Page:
An uncertain calm in South Sudan
When the guns started firing again in Juba, South Sudan on July 7, it brought to an end the fragile ceasefire between the two factions of the Transitional Government of National Unity and forced the displacement of approximately 34,000 people from around the capital city. Many sought refuge in established UN camps or church compounds.
Today, there is an uncertain calm as the guns fall silent. Although some people have returned home, many are still too frightened to return. There are regular reports of rape and assault on women and girls. Even when people do return home to salvage what they can, or tend to whatever is left of gardens, they return to the camps for the protection they provide.
Father David Tulimeli, a Salesian Priest, has found himself managing the Don Bosco church compound that was already an uncertain home for 4,400 people following the start of the conflict in December 2013. He now has an additional 4,000 people in a different area of the compound as a result of the recent fighting. In the new camp, Internally Displaced People (IDPs), mostly widows, have come from the area called “Checkpoint” on the road south of Juba and walked with whatever they could carry to Juba.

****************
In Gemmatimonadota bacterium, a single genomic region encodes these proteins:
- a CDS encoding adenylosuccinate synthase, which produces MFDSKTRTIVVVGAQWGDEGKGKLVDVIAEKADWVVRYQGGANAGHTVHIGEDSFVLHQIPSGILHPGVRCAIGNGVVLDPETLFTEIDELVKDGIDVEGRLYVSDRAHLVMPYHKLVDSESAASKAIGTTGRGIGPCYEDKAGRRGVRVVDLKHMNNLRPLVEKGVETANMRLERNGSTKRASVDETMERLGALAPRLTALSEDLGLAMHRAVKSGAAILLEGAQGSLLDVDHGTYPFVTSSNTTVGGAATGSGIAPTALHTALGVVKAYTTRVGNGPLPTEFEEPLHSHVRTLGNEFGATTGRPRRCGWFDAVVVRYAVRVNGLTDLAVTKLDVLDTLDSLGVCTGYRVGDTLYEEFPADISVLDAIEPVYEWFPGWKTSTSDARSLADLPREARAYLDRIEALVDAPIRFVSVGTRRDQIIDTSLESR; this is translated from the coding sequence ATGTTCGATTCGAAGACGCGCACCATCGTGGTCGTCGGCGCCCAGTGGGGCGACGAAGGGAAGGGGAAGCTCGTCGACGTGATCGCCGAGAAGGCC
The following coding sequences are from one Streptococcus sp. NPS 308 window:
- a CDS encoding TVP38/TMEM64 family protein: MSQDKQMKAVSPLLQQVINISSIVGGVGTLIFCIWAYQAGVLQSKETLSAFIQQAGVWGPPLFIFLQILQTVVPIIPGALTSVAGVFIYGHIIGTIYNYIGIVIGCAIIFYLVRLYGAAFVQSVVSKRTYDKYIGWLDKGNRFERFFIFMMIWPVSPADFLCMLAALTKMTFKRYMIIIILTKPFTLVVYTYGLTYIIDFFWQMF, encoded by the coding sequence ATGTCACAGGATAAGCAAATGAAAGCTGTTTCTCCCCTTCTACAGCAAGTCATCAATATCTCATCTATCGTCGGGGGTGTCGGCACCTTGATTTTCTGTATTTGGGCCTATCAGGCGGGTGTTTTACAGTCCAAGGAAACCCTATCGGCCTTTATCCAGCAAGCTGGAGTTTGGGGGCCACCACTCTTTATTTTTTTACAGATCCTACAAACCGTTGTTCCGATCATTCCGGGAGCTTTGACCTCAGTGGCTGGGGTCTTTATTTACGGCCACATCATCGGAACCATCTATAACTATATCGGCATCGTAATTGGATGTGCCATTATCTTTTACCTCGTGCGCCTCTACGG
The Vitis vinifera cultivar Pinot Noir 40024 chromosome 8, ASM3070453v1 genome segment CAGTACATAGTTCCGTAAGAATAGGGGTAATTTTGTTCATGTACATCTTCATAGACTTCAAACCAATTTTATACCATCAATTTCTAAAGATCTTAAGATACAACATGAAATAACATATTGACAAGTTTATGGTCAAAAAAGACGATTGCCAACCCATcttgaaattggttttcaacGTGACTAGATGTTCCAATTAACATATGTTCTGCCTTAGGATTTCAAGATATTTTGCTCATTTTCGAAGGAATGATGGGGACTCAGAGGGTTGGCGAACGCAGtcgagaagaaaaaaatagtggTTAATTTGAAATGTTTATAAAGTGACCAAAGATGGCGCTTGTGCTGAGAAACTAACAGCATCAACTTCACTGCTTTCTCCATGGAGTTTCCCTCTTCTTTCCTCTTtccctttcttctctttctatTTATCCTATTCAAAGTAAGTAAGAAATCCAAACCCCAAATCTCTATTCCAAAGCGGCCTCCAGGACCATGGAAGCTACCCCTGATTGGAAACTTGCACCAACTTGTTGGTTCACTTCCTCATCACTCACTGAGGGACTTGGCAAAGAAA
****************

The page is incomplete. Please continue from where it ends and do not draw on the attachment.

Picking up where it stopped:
Others came to the Caritas-supported church compound from villages surrounding Juba. Among them was Agnes, who came with her family of five. They too had been compelled to escape the fighting and now fear that, like so many others, there is no home to go back to. Many homes have been burned down and their belongings looted. She too would like to go home and, with some support, would be able to rebuild her home, but is “scared of the bad men coming to the village”.
“Many of the IDPs have given up on South Sudan and are seeking a new life across the border in Uganda,” Fr David says.
At its peak, they were accommodating nearly 20,000 people. Now they have taken whatever transport they could find, transferring from one camp to another. The improvements won’t be much, but at least they’ll have peace.
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